Peoples from around the world join calls to stop the killings, resist tyranny in PH
Philippines, December 10 (Int'l Human Rights Day) - On November 23, President Rodrigo Duterte terminated the peace negotiations with the National Democratic Front of the Philippines (NDFP) via Proclamation 360. The peace negotiations could have been for the government of the Republic of the Philippines to seriously address the root causes of the longest civil war in Asia and foster just and lasting peace in the country.
Before and after his termination of the peace talks, Duterte had issued verbal threats to crack down on progressive groups. Since then, human rights groups had documented several cases of illegal arrests and detention involving leaders of workers and peasant organisations, development workers and rights defenders; killings of peasant leaders, fisherfolk, indigenous peoples, women rights defenders, environmental defenders, youth and even church people. The lumad indigenous peoples in southern Philippines have also decried continuing Martial Law and militarisation of their communities.
The administration's drug war, on the other hand, has killed thousands in the country including at least 31 minors. Critics decry that police forces have been given the license to kill on the pretext of the drug war. After a brief stint with the Philippine Drug Enforcement Agency, implementation of the drug war was recently assigned back to the Philippine police.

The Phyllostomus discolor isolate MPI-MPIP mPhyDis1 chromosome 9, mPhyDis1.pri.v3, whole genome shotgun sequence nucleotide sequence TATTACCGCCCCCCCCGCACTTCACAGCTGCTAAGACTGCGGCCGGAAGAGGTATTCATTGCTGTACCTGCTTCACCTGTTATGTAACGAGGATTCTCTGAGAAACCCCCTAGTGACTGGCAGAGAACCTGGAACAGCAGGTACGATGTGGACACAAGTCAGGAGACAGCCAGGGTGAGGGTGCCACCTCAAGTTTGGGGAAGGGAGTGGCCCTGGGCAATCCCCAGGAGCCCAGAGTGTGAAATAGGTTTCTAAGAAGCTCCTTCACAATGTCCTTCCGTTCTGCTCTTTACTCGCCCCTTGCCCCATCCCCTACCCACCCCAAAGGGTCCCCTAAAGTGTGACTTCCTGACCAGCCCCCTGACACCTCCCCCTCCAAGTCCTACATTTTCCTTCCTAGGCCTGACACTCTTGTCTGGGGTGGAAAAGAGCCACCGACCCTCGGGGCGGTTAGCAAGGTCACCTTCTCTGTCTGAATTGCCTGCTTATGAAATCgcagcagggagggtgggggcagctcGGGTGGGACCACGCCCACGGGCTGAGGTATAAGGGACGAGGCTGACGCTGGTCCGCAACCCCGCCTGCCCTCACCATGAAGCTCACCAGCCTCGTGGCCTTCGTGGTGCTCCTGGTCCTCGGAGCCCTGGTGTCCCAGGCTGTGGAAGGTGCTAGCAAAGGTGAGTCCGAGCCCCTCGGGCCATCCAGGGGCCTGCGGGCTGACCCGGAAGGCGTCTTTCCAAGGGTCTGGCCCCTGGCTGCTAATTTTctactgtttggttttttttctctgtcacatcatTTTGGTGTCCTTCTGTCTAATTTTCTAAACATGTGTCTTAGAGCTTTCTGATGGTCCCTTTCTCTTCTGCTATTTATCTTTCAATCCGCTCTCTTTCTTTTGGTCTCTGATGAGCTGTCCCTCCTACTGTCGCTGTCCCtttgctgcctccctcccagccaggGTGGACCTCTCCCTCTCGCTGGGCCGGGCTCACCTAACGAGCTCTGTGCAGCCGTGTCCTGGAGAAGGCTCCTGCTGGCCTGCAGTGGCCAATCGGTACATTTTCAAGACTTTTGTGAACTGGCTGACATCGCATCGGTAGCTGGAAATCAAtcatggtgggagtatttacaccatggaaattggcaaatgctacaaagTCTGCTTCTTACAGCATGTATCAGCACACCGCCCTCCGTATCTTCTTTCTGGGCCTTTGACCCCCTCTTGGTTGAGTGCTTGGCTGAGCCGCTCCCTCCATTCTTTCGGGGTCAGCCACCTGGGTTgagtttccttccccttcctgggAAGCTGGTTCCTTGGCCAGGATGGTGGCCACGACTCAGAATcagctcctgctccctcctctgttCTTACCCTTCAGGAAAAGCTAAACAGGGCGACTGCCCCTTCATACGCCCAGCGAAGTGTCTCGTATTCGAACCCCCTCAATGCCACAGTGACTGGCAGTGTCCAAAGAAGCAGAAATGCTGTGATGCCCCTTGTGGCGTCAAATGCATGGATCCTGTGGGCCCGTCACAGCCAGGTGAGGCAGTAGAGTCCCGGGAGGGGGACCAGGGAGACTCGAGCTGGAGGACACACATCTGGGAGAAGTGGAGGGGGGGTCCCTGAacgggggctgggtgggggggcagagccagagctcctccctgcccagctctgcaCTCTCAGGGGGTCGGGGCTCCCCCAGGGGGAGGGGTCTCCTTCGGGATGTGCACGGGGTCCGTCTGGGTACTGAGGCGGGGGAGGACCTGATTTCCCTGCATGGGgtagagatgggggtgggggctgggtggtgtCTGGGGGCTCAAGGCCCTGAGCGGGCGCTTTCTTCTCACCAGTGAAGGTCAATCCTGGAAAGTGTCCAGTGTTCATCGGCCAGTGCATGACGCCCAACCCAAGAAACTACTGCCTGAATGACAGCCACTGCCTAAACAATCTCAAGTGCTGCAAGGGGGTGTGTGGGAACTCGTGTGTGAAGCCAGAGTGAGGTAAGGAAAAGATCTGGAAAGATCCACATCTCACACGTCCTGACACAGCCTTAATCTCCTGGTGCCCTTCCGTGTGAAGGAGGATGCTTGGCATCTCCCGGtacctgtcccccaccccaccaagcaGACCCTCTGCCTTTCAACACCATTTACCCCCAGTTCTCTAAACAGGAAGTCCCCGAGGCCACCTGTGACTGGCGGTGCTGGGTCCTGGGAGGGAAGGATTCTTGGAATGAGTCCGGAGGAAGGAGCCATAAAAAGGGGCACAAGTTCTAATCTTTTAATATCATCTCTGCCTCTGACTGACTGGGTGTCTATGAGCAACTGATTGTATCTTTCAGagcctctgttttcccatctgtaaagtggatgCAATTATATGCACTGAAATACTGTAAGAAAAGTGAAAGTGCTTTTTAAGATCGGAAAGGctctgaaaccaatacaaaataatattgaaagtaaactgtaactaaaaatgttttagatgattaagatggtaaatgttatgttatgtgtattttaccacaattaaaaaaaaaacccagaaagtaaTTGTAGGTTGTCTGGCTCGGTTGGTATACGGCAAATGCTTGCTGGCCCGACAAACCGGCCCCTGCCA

This deteriorating situation of human and people's rights in the Philippines have been condemned by peace-loving peoples around the world. On International Human Rights Day, let us take a look at some of those who continue to join the calls to stop the killings, and to fight tyranny, in the Philippines.
Pictured: Representative from the Workers World Party delivering a solidarity statement (ICHRP-US)
Kenya, Swaziland, Tanzania
Photos by IBON International Africa
Photo by Act Up Sud-ouest
Photos by EILER
Photo by Asia-Pacific Mission for Migrants
Photos by Juvinal
Photos by IPMSDL